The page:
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"Coffee" First, Tragedy After: Ballet Quad Cities' "Carmen," February 14 and 15 at the Scottish Rite Cathedral PDF Print E-mail
Dance
Written by Thom White   
Tuesday, 18 February 2014 06:00

Patrick Green and Jill Schwartz in Ballet Quad Cities' CarmenAfter two years of Love Stories for its Valentine’s Day production, Ballet Quad Cities changed things up this year by presenting Carmen, the story of a commanding woman who does what she pleases with men she fleetingly fancies. As with Love Stories, though, there was more than one piece performed this past weekend, with choreographer Margaret Huling’s “Black Coffee” – a jaunty, jazzy number also featured in last year’s Love Stories: Love on the Run – making up the first portion of the evening’s entertainment.

 
A Prescription for Local Television News: What Ails Our Newscasts, and Some Suggestions to Fix Them PDF Print E-mail
Media
Written by Jeff Ignatius   
Thursday, 06 February 2014 09:09

(Listen to Jeff Ignatius discuss this article on WVIK’s “Midwest Week” here.)

I come to praise local television news, not to bury it.

Okay, there won’t be much praise, and there will be some burying. But I bastardize and invert the famous line from Julius Caesar for a reason: My goal isn’t to criticize and mock the newscasts of the four Quad Cities television stations; I want instead to help make them better.

But before one can prescribe, one needs to diagnose what ails the patient. And before diagnosis, one needs to establish the basic state of health.

 
That Galumpha Thing: Quad City Arts’ Latest Visiting Artists Present Dance, Acrobatics, and Human Architecture, January 25 at St. Ambrose University PDF Print E-mail
Dance
Written by Mike Schulz   
Friday, 17 January 2014 06:00

When telling friends about particularly unusual and impressive stage performances, “You have to see it to believe it” is a commonly employed cliché. In the case of a stage performance by the East Coast talents of Galumpha, the latest guests in Quad City Arts’ Visiting Artists series, a more appropriate sentiment might be “You have to see it to understand it.” (And, also, to believe it.)

 
A Portrait of Hunger – and Generosity: A Robust Network Fights a Growing Problem in the Quad Cities PDF Print E-mail
Local News
Written by Jeff Ignatius   
Tuesday, 26 November 2013 09:36

Hunger is a human problem with millions of faces, but two related numbers can illuminate the size of the problem in the Quad Cities – and the heartwarming community generosity that’s fighting it.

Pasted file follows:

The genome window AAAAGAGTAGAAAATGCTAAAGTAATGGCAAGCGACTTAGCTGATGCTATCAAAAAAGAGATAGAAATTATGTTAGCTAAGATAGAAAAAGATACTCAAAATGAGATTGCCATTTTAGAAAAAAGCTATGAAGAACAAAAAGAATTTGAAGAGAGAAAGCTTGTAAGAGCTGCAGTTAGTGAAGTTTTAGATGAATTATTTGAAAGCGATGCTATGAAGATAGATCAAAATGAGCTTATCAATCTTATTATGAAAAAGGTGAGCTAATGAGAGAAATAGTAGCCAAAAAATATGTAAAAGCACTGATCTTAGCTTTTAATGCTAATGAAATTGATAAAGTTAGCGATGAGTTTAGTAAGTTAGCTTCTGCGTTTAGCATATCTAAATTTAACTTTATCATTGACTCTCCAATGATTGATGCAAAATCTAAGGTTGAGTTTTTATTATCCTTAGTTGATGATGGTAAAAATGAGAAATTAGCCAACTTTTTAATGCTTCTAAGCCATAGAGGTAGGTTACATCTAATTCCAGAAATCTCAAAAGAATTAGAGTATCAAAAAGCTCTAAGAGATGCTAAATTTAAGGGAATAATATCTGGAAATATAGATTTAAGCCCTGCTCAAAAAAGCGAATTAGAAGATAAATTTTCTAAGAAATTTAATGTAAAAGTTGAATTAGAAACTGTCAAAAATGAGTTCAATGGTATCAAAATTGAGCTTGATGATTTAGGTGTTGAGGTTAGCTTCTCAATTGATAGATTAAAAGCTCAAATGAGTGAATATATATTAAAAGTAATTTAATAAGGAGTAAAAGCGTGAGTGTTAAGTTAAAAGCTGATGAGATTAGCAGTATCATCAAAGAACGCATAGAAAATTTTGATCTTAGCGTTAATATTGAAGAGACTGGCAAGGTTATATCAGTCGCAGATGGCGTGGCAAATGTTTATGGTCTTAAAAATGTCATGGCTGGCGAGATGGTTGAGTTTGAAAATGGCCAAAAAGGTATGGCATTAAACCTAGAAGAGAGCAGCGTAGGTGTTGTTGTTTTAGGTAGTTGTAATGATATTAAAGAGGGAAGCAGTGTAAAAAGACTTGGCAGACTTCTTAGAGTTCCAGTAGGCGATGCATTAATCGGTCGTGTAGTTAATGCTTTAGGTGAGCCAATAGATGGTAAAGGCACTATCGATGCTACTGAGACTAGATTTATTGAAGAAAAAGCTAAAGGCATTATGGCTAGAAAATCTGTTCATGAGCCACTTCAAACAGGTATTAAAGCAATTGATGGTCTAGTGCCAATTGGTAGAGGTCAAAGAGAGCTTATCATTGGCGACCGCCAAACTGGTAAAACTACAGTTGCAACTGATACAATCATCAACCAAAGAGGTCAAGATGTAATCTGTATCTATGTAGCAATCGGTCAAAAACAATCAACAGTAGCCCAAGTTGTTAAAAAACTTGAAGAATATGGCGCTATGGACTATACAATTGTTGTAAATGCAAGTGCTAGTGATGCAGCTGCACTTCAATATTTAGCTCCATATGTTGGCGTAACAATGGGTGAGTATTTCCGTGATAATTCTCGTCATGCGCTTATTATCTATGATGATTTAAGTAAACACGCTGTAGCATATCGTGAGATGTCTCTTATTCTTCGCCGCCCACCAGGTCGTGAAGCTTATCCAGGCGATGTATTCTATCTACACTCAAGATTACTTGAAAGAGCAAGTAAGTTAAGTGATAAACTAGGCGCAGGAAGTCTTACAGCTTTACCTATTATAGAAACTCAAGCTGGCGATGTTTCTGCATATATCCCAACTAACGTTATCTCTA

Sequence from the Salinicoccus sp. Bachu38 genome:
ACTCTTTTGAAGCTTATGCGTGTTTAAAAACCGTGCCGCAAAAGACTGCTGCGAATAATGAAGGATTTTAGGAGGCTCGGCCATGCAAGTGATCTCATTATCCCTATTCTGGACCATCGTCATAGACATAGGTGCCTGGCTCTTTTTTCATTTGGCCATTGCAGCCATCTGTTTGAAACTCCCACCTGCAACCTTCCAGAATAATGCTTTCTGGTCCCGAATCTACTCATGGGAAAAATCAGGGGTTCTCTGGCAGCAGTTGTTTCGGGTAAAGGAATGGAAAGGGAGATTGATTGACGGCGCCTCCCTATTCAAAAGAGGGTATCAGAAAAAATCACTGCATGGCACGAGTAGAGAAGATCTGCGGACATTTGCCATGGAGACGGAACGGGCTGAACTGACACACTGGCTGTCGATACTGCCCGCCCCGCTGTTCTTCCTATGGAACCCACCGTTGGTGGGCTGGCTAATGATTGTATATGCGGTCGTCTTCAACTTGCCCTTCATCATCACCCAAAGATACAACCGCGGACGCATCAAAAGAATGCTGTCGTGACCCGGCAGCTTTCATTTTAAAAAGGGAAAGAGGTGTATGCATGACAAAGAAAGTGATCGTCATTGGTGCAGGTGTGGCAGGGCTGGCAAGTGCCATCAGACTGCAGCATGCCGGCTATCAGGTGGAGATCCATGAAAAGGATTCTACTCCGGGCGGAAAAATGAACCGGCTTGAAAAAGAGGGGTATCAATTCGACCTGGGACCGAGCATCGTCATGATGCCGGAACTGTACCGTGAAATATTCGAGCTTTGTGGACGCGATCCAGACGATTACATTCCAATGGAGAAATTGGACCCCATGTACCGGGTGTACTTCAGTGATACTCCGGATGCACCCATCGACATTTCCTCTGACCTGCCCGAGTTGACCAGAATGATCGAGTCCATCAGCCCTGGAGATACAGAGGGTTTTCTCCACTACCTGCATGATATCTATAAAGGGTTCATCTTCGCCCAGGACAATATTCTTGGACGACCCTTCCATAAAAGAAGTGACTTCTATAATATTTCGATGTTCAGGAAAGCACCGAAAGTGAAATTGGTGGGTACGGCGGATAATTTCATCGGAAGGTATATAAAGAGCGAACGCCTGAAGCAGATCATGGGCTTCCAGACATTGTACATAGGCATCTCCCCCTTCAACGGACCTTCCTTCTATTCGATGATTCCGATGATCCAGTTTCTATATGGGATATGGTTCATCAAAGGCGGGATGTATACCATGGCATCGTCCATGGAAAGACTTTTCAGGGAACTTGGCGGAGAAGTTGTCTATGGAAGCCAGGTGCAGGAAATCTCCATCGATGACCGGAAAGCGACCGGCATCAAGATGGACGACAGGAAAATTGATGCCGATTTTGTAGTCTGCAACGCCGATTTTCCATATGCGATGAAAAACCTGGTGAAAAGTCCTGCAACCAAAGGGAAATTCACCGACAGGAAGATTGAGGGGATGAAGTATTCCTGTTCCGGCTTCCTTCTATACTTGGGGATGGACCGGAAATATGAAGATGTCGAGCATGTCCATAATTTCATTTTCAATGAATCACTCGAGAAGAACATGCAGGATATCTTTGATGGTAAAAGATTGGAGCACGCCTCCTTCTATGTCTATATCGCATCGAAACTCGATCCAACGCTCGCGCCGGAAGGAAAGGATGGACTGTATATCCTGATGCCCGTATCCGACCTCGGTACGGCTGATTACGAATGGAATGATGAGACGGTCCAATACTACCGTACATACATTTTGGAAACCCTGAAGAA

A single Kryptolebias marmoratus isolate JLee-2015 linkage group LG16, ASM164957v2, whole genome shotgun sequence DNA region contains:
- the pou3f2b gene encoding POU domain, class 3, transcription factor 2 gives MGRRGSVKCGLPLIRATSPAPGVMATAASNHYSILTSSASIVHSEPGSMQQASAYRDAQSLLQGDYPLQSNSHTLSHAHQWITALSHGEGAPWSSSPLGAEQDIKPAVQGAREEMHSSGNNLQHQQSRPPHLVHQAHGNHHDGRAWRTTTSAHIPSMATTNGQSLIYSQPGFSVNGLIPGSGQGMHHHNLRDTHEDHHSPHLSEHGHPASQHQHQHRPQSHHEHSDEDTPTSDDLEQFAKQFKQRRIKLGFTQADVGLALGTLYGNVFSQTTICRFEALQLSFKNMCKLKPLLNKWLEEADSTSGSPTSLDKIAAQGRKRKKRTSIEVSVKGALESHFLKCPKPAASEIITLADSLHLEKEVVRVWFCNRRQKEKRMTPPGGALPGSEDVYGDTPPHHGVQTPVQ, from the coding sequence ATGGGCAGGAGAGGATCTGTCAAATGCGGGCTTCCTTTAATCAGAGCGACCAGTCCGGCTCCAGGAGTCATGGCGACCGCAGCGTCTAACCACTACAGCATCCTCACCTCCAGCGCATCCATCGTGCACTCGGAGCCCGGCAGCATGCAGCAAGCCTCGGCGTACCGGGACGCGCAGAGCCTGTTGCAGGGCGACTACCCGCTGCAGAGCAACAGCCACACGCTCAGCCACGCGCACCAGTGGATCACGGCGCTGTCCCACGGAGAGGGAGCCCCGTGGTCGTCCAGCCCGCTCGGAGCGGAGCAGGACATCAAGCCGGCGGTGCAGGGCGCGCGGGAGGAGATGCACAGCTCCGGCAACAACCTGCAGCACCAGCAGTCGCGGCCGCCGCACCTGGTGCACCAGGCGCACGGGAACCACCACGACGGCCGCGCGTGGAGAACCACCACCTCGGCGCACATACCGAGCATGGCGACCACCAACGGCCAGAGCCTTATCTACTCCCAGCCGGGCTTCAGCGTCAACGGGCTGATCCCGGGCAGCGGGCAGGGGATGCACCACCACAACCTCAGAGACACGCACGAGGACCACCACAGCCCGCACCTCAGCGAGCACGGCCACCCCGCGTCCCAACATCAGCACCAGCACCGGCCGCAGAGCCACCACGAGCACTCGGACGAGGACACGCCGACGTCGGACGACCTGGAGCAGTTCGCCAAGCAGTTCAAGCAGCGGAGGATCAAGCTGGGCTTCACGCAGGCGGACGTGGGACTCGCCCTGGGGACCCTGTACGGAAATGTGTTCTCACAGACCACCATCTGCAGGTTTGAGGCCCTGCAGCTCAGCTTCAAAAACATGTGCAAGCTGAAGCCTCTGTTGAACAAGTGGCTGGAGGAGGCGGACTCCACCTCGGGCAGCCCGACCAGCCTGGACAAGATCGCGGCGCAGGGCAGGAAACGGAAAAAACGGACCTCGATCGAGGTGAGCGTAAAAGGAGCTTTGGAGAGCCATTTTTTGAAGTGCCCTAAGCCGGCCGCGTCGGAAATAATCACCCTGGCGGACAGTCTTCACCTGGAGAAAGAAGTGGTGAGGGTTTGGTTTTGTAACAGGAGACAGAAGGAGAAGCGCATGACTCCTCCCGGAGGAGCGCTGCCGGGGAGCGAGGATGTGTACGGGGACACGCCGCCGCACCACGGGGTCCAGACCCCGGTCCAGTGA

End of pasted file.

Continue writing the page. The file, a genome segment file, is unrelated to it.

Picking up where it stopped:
The first number: Christian Care served nearly 56,000 meals last year at its meal site, according to Executive Director Elaine Winter. The second: “Our budget [for food] is about a thousand dollars a year,” she said.

The site at 2209 Third Avenue in Rock Island serves 19 meals week. (There’s no lunch on Saturday or Sunday.) On average, then, it was feeding more than 57 people per meal. The cash cost per meal? Less then two cents.

What this one site illustrates is that food assistance beyond what taxpayer-funded government programs provide is a real, persistent need in the Quad Cities. And the community – through churches, charitable organizations, and individuals – has been meeting the need.

The bad news is that hunger appears to be growing.

 
Hope Creek’s Conundrum: Will Taxpayers Agree to Save Rock Island County’s Nursing Home? PDF Print E-mail
Local News
Written by Jeff Ignatius   
Wednesday, 13 November 2013 10:40

The grim math for Hope Creek Care Center is pretty simple. Changing it is not.

Right now, the 245-bed Rock Island County-run nursing home in East Moline is paid $127.48 by the State of Illinois for each Medicaid recipient it houses. The cost to care for each person, said Administrator Trudy Whittington, is $200 a day.

And because by law government-run homes can’t turn away Medicaid recipients, typically more than 60 percent of Hope Creek residents are on the state/federal public-aid program.

So Hope Creek is nearly $4 million in the red each year from that disparity alone, and the current property-tax subsidy for the nursing home doesn’t cover it. And that doesn’t even consider other factors related to state government – such as late reimbursements and delays in approving Medicaid applications.

In that context, Rock Island County officials on October 10 bluntly announced that “after providing an option for the long-term-care needs for residents of our county since 1839 in one capacity or another, the county is looking to divest itself from the nursing-home business due to forces beyond our control that have made that commitment impossible to continue. ... The Rock Island County Board will take official action at their November 19 meeting to explore the potential of leasing or selling Hope Creek Care nursing home.”

That statement brought immediate backlash – by the union representing Hope Creek workers, and by people concerned about the fate of Medicaid recipients who live at Hope Creek or might need to in the future. The county quickly retreated, and County Board Chair Phil Banaszek appointed an ad-hoc committee to look at other options.

Whittington said selling or leasing Hope Creek is Plan D and Plan E at this point – but the county would be remiss if it didn’t do its homework on those alternatives. “We have to start looking at what Hope Creek’s options are,” she said last week. “If we don’t do something, those may become our only options. ... That is ... our last resort.”

The Rock Island County Board could as soon as its November 19 meeting take some sort of action on Hope Creek. The most likely course is approving a referendum question for the November 2014 ballot to raise property taxes in 2015 to further subsidize Hope Creek.

 
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